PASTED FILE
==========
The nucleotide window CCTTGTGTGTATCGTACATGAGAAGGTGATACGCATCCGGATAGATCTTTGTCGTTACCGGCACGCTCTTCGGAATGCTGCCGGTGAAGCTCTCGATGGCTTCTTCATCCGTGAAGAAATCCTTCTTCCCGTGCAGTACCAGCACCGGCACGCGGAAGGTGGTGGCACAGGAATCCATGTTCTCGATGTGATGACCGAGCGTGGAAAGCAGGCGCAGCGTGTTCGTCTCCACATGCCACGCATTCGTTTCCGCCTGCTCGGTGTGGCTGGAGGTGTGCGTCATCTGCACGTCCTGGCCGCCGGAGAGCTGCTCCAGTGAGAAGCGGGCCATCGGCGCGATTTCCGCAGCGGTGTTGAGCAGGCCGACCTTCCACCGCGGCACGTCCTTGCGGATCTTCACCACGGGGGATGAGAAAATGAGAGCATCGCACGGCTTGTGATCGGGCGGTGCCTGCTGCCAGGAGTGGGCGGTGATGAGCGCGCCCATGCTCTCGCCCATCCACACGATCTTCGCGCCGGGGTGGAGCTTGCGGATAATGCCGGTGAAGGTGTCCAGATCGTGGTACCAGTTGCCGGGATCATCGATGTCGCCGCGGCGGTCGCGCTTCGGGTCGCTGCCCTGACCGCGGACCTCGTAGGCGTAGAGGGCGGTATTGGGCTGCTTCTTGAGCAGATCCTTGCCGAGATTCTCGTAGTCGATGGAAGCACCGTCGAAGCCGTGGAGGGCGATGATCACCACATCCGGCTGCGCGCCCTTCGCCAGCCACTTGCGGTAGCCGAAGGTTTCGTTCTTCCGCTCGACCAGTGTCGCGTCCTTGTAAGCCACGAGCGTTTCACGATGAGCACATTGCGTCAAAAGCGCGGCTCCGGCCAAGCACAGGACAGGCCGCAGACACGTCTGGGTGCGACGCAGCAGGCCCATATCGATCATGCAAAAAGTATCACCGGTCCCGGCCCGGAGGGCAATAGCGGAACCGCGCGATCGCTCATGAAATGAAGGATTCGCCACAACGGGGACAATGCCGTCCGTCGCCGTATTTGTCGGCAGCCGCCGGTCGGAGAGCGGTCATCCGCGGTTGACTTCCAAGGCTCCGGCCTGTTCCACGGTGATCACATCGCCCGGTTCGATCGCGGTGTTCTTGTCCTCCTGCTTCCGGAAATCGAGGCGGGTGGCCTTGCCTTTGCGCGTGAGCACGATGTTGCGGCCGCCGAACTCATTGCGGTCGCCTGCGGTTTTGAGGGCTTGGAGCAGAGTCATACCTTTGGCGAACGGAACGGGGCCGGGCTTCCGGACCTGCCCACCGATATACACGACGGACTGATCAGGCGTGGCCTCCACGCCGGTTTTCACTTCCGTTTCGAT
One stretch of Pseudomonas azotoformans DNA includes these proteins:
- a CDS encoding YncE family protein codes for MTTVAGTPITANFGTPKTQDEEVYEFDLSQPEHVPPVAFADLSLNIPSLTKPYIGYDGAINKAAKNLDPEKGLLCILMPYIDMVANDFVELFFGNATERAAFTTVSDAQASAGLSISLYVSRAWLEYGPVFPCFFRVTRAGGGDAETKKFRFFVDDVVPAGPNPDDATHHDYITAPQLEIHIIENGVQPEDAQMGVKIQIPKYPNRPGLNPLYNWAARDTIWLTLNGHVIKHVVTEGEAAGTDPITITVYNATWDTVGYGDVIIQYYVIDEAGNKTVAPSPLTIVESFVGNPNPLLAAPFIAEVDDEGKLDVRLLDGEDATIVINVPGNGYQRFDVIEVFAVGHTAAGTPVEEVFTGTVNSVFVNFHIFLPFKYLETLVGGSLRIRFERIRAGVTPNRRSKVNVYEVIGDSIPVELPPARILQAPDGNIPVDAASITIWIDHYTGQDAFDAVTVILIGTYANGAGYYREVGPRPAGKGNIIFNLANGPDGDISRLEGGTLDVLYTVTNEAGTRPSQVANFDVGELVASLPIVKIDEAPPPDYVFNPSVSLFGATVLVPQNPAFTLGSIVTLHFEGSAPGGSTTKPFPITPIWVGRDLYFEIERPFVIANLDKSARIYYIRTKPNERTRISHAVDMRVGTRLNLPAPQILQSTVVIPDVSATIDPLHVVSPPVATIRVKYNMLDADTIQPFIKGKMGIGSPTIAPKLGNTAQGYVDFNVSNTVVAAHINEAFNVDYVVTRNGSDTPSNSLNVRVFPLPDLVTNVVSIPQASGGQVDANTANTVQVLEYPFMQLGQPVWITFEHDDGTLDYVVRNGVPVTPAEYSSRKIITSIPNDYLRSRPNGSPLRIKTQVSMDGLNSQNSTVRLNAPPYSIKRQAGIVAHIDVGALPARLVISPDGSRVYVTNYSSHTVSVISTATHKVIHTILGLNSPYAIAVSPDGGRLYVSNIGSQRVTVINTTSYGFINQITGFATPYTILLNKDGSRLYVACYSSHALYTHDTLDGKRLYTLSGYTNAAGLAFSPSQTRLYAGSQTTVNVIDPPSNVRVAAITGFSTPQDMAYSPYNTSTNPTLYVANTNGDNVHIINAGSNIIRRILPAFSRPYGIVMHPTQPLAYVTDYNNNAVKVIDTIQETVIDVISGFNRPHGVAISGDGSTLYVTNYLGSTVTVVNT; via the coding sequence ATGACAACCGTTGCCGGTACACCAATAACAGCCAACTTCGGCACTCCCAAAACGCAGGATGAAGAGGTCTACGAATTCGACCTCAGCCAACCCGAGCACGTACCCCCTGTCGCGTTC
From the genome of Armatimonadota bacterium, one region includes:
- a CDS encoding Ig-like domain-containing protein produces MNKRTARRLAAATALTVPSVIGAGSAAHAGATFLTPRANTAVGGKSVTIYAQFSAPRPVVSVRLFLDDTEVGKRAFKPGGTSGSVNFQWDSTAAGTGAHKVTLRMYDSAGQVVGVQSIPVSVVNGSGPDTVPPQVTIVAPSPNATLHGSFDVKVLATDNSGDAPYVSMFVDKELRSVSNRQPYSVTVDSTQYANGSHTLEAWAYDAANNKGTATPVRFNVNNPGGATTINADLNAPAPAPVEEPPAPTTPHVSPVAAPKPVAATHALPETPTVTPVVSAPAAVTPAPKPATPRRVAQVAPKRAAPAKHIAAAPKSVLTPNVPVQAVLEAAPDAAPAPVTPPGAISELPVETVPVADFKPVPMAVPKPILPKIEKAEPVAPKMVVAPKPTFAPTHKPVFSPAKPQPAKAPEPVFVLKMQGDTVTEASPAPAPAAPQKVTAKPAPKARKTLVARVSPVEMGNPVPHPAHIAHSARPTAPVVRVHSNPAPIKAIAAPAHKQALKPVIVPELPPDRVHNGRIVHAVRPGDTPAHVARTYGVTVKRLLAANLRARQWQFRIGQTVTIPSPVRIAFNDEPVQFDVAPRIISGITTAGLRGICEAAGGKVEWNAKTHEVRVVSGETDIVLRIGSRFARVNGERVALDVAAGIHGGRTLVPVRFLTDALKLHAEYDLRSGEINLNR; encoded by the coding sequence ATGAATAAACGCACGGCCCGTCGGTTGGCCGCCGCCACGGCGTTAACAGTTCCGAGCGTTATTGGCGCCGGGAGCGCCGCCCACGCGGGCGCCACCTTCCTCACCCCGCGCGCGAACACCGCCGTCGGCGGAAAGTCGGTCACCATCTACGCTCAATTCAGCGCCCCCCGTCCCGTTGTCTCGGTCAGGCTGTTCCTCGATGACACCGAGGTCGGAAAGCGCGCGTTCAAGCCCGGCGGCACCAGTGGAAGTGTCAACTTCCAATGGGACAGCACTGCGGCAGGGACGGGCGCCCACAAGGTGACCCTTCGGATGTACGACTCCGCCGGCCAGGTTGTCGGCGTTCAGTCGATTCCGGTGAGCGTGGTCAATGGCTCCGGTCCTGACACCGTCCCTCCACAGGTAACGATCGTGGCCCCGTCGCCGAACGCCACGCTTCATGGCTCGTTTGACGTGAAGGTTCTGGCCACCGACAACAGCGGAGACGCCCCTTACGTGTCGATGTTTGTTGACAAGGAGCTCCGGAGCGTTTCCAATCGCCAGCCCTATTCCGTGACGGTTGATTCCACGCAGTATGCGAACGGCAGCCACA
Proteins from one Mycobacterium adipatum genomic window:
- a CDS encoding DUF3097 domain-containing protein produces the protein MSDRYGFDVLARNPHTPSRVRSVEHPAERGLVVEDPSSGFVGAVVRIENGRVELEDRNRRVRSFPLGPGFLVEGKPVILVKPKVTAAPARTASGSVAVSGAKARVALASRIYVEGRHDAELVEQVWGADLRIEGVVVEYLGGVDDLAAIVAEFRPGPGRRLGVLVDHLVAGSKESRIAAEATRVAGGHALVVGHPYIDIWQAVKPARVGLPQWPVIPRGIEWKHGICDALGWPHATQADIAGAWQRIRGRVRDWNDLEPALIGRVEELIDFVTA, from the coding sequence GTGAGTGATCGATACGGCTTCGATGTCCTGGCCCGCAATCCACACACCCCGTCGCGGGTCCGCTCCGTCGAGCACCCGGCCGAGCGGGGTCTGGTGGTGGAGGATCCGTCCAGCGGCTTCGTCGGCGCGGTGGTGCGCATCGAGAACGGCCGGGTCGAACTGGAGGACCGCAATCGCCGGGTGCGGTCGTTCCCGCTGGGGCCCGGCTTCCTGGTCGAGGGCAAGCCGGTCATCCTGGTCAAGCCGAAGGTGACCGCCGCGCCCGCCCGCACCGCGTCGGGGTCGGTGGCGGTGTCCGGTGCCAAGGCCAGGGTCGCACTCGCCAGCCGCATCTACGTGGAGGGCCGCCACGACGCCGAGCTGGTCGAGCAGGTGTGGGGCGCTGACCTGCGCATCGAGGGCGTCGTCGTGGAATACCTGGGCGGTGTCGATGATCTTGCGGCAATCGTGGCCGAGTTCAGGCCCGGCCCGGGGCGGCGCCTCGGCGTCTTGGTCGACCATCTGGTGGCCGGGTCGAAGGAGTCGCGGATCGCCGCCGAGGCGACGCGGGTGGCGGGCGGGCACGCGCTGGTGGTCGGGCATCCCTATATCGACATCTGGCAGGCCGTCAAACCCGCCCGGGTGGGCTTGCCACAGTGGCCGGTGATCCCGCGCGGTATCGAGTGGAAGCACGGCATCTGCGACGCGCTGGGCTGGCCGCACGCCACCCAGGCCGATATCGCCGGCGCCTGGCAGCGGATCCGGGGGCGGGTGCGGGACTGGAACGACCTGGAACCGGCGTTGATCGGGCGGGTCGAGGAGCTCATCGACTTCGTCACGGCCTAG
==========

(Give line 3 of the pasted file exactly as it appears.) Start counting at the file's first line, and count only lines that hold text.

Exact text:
- a CDS encoding YncE family protein codes for MTTVAGTPITANFGTPKTQDEEVYEFDLSQPEHVPPVAFADLSLNIPSLTKPYIGYDGAINKAAKNLDPEKGLLCILMPYIDMVANDFVELFFGNATERAAFTTVSDAQASAGLSISLYVSRAWLEYGPVFPCFFRVTRAGGGDAETKKFRFFVDDVVPAGPNPDDATHHDYITAPQLEIHIIENGVQPEDAQMGVKIQIPKYPNRPGLNPLYNWAARDTIWLTLNGHVIKHVVTEGEAAGTDPITITVYNATWDTVGYGDVIIQYYVIDEAGNKTVAPSPLTIVESFVGNPNPLLAAPFIAEVDDEGKLDVRLLDGEDATIVINVPGNGYQRFDVIEVFAVGHTAAGTPVEEVFTGTVNSVFVNFHIFLPFKYLETLVGGSLRIRFERIRAGVTPNRRSKVNVYEVIGDSIPVELPPARILQAPDGNIPVDAASITIWIDHYTGQDAFDAVTVILIGTYANGAGYYREVGPRPAGKGNIIFNLANGPDGDISRLEGGTLDVLYTVTNEAGTRPSQVANFDVGELVASLPIVKIDEAPPPDYVFNPSVSLFGATVLVPQNPAFTLGSIVTLHFEGSAPGGSTTKPFPITPIWVGRDLYFEIERPFVIANLDKSARIYYIRTKPNERTRISHAVDMRVGTRLNLPAPQILQSTVVIPDVSATIDPLHVVSPPVATIRVKYNMLDADTIQPFIKGKMGIGSPTIAPKLGNTAQGYVDFNVSNTVVAAHINEAFNVDYVVTRNGSDTPSNSLNVRVFPLPDLVTNVVSIPQASGGQVDANTANTVQVLEYPFMQLGQPVWITFEHDDGTLDYVVRNGVPVTPAEYSSRKIITSIPNDYLRSRPNGSPLRIKTQVSMDGLNSQNSTVRLNAPPYSIKRQAGIVAHIDVGALPARLVISPDGSRVYVTNYSSHTVSVISTATHKVIHTILGLNSPYAIAVSPDGGRLYVSNIGSQRVTVINTTSYGFINQITGFATPYTILLNKDGSRLYVACYSSHALYTHDTLDGKRLYTLSGYTNAAGLAFSPSQTRLYAGSQTTVNVIDPPSNVRVAAITGFSTPQDMAYSPYNTSTNPTLYVANTNGDNVHIINAGSNIIRRILPAFSRPYGIVMHPTQPLAYVTDYNNNAVKVIDTIQETVIDVISGFNRPHGVAISGDGSTLYVTNYLGSTVTVVNT; via the coding sequence ATGACAACCGTTGCCGGTACACCAATAACAGCCAACTTCGGCACTCCCAAAACGCAGGATGAAGAGGTCTACGAATTCGACCTCAGCCAACCCGAGCACGTACCCCCTGTCGCGTTC